based on my findings on physical examination at that time I would believe that this gentleman would be capable of light duty or ideally sedentary type of employment. I believe that he should not be required to lift objects weighing more than about 10 lbs. and under no circumstance should he be bending and squatting in order to lift objects.


He added subsequently in the June 6 letter that "if he did have an occupation which required sitting or standing he should be allowed to change his position frequently during the day."


On November 9, 1987, Poole had a cardiovascular examination at the request of the Board by Dr. Kenneth L. Gayles. Dr. Gayles reported on November 23, 1987, that Poole was 5 feet 10 inches, weighed 282 pounds, and had a blood pressure reading of 160/110. Dr. Gayles described his examination as showing "lumbosacrum tender paravertebral muscles, no spasms," and decreased range of motion with a trace of edema on the lower extremity bilaterally. According to the report, straight-leg raising was limited to thirty degrees on the left and to sixty degrees on the right, due to back pain. Dr. Gayles, however, did find pinprick light touch and pressure sensation intact with full reflexes, although Poole's gait did favor the right leg. Poole's EKG was normal. Dr. Gayles' "impressions" included "R/O herniated disc with associated sciatica," hypertension, esophagitis, and obesity, with no opinion rendered on Poole's physical capacity or ability to do work. Poole reported that the Gayles examination was very hastily performed and filed an affidavit on June 28, 1988, stating that his physical examination in Dr. Gayles' office was performed not by Dr. Gayles but by someone who identified himself as "work[ing] with Dr. Gayles" and who may or may not have been a certified specialist. Dr. Gayles was not called to refute this statement.


In a letter dated February 17, 1988, the Bureau of Retirement Claims notified Poole that his claim for a disability annuity was denied, the decision somehow concluding that he "should be able to lift or carry a maximum of fifty pounds, twenty-five pounds frequently; stand, walk, or sit about six hours per eight hour day; climb stairs or ladders frequently; and bend, stoop, kneel, crouch, or crawl frequently." How this conclusion was arrived at, we do not know, except that there is in the administrative record a cursory "disability decision sheet" of February 3, 1988, signed by one C. Lofton, referring to Poole's "low back syndrome," but not outlining any reasons for considering Poole not disabled. Who Lofton is or what Lofton looked at do not appear on the sheet or anywhere in the record. Poole's February 22, 1988, request for reconsideration was denied in a letter dated March 14, 1988, following review of both Dr. White's letter of June 6, 1987, and transcripts of eyewitness accounts of the injury. The letter denying reconsideration concluded that Poole was capable of doing medium work.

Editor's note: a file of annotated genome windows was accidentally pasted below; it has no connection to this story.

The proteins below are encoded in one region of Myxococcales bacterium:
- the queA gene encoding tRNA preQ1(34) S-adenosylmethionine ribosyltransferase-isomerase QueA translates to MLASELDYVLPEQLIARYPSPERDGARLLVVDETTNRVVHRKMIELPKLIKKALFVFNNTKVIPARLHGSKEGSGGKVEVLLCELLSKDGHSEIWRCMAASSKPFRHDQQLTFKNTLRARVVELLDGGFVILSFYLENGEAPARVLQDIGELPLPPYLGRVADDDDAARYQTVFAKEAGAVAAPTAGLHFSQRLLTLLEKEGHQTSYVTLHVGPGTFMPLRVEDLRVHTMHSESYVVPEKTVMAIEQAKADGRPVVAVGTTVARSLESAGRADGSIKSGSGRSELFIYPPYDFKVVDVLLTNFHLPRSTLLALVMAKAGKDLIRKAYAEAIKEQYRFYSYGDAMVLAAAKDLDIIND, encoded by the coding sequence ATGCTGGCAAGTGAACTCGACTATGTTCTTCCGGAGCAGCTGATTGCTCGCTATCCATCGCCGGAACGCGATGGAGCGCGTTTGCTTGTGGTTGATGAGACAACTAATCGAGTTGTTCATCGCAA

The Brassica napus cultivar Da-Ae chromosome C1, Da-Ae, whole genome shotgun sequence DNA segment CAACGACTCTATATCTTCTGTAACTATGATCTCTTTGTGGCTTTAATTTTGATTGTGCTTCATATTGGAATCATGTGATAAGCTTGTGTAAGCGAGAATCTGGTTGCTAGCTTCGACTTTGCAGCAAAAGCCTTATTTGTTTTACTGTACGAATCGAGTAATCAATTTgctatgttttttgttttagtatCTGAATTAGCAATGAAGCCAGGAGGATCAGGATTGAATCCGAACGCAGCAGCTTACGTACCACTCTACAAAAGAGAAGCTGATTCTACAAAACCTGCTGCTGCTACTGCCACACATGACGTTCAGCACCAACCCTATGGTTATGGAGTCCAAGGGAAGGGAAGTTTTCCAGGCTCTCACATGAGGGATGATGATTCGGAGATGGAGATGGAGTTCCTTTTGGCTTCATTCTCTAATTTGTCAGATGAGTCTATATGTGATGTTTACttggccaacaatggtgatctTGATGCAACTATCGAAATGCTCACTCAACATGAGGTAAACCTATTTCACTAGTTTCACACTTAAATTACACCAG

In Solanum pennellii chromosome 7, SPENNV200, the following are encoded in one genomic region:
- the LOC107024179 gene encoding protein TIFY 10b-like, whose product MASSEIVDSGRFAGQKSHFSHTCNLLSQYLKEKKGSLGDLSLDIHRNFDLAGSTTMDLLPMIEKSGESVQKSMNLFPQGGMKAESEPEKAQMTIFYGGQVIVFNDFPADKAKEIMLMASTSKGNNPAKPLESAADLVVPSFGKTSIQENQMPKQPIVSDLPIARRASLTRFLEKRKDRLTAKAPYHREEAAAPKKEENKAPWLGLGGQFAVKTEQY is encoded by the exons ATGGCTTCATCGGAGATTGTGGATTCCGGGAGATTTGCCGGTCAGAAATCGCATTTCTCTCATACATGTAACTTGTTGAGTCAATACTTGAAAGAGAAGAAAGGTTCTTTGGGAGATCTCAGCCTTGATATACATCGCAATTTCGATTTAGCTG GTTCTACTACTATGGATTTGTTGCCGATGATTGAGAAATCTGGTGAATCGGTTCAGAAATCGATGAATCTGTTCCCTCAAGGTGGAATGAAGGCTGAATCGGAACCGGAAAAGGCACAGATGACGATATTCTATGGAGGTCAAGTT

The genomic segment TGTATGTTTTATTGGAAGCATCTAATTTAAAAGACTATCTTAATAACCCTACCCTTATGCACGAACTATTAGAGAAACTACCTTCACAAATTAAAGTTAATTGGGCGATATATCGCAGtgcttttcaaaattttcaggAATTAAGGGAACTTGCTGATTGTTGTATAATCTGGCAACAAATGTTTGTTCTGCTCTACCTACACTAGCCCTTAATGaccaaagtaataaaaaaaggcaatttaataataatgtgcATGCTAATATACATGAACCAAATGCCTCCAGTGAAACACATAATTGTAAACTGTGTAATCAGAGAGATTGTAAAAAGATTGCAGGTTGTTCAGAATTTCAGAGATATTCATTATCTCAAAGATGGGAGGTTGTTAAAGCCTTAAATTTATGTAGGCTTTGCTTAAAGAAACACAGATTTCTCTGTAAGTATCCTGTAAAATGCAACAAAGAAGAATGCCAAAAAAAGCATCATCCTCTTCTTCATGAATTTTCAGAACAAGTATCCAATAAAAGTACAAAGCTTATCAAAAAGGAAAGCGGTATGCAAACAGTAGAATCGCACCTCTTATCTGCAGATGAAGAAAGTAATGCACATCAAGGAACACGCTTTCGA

In March 1988 Poole began seeing Dr. Gabino Baloy, an internist, who examined Poole both on March 4 and March 9, 1988. Dr. Baloy's letter of March 10 stated that Poole was "under my care for severe back pain and difficulty with walking." Dr. Baloy reported "total agreement" with Dr. White that Poole was suffering from L4-5 disc herniation, and prescribed Roboxin analgesics and bed rest for Poole. Dr. Baloy further stated that "at this time the patient is totally disabled" and that he had advised Poole to have MRI studies and a myelogram. This letter was not provided to the Bureau of Retirement Claims, however, in time for it to be weighed in the decision on reconsideration.


On March 21, 1988, Poole filed an appeal with the Board's Bureau of Hearings and Appeals. In connection with the appeal, the Board considered Dr. Giordano's and Dr. Baloy's reports and received a letter dated June 29, 1988, from Dr. White which stated that his initial report to Consolidated Rail Co. dated March 1, 1987, had indicated that Poole might have a disc herniation at L5, S1. Dr. White moreover wrote in his June 1988 letter that it was immaterial that the CT scan had been normal, because the CT scan has a high incidence of false negative reports in identifying disc herniations for individuals who have otherwise objective evidence of disc herniation. He added rather gratuitously that "[t]his gentleman from my point of view, who has been out of work for several years, has only been seen by me on three separate occasions, and that would indicate that he does not have the greatest degree of motivation." Obviously, Dr. White must not have been aware of the other specialists Poole had consulted. Additionally, Dr. White must have overlooked that it was his idea, as expressed in his April 5, 1987, report, that Poole no longer bother seeing him.


On August 17, 1988, a hearing on Poole's appeal was held in Buffalo, New York, before a referee. After the hearing Poole was examined by Dr. Ismet Hallac, a neurosurgeon, at the request of the appeals referee. Dr. Hallac evidently took a medical history but his report does not mention that he reviewed medical records other than Dr. White's reports to Dr. Denecke. Dr. Hallac noted that Poole walked with a limp favoring the right leg, that he weighed 285 pounds, that his knee reflexes were normal, and that his ankle reflexes were present but depressed--the sensory examination being inconclusive. He found no wasting or measurable atrophy of the legs and straight-leg raising at fifteen degrees on the left and fifty degrees on the right. He found Poole to have tight bilateral lumbar paravertebral muscles and "questionable" weakness in the right toe dorsiflexion. His impression was that Poole had "possible signs of lumbar disc herniation" but that his major problem was one of obesity. He indicated that Poole should not work at high altitudes, that prolonged standing was not advisable, and that Poole should not carry more than thirty pounds or use his back excessively.